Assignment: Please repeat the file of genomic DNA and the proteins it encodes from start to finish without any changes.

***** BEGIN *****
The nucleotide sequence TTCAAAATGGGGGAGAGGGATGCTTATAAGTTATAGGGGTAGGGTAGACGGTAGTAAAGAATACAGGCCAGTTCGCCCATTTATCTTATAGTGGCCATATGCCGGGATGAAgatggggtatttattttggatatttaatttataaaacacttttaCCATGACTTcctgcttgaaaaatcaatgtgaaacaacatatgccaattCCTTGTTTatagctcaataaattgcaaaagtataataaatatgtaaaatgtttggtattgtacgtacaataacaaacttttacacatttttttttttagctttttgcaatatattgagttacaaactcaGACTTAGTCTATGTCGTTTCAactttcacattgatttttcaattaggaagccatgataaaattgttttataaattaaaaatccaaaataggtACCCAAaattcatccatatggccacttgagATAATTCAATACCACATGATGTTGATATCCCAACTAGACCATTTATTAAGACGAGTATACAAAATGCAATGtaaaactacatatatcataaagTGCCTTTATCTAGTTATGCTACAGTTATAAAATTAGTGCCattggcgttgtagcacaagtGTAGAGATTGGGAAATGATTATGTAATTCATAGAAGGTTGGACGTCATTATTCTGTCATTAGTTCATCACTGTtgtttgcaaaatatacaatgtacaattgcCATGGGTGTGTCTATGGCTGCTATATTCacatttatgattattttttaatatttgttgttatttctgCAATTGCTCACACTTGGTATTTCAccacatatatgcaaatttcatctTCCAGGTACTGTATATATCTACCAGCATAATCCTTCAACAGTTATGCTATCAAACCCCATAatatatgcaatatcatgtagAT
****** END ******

The nucleotide sequence TTCAAAATGGGGGAGAGGGATGCTTATAAGTTATAGGGGTAGGGTAGACGGTAGTAAAGAATACAGGCCAGTTCGCCCATTTATCTTATAGTGGCCATATGCCGGGATGAAgatggggtatttattttggatatttaatttataaaacacttttaCCATGACTTcctgcttgaaaaatcaatgtgaaacaacatatgccaattCCTTGTTTatagctcaataaattgcaaaagtataataaatatgtaaaatgtttggtattgtacgtacaataacaaacttttacacatttttttttttagctttttgcaatatattgagttacaaactcaGACTTAGTCTATGTCGTTTCAactttcacattgatttttcaattaggaagccatgataaaattgttttataaattaaaaatccaaaataggtACCCAAaattcatccatatggccacttgagATAATTCAATACCACATGATGTTGATATCCCAACTAGACCATTTATTAAGACGAGTATACAAAATGCAATGtaaaactacatatatcataaagTGCCTTTATCTAGTTATGCTACAGTTATAAAATTAGTGCCattggcgttgtagcacaagtGTAGAGATTGGGAAATGATTATGTAATTCATAGAAGGTTGGACGTCATTATTCTGTCATTAGTTCATCACTGTtgtttgcaaaatatacaatgtacaattgcCATGGGTGTGTCTATGGCTGCTATATTCacatttatgattattttttaatatttgttgttatttctgCAATTGCTCACACTTGGTATTTCAccacatatatgcaaatttcatctTCCAGGTACTGTATATATCTACCAGCATAATCCTTCAACAGTTATGCTATCAAACCCCATAatatatgcaatatcatgtagAT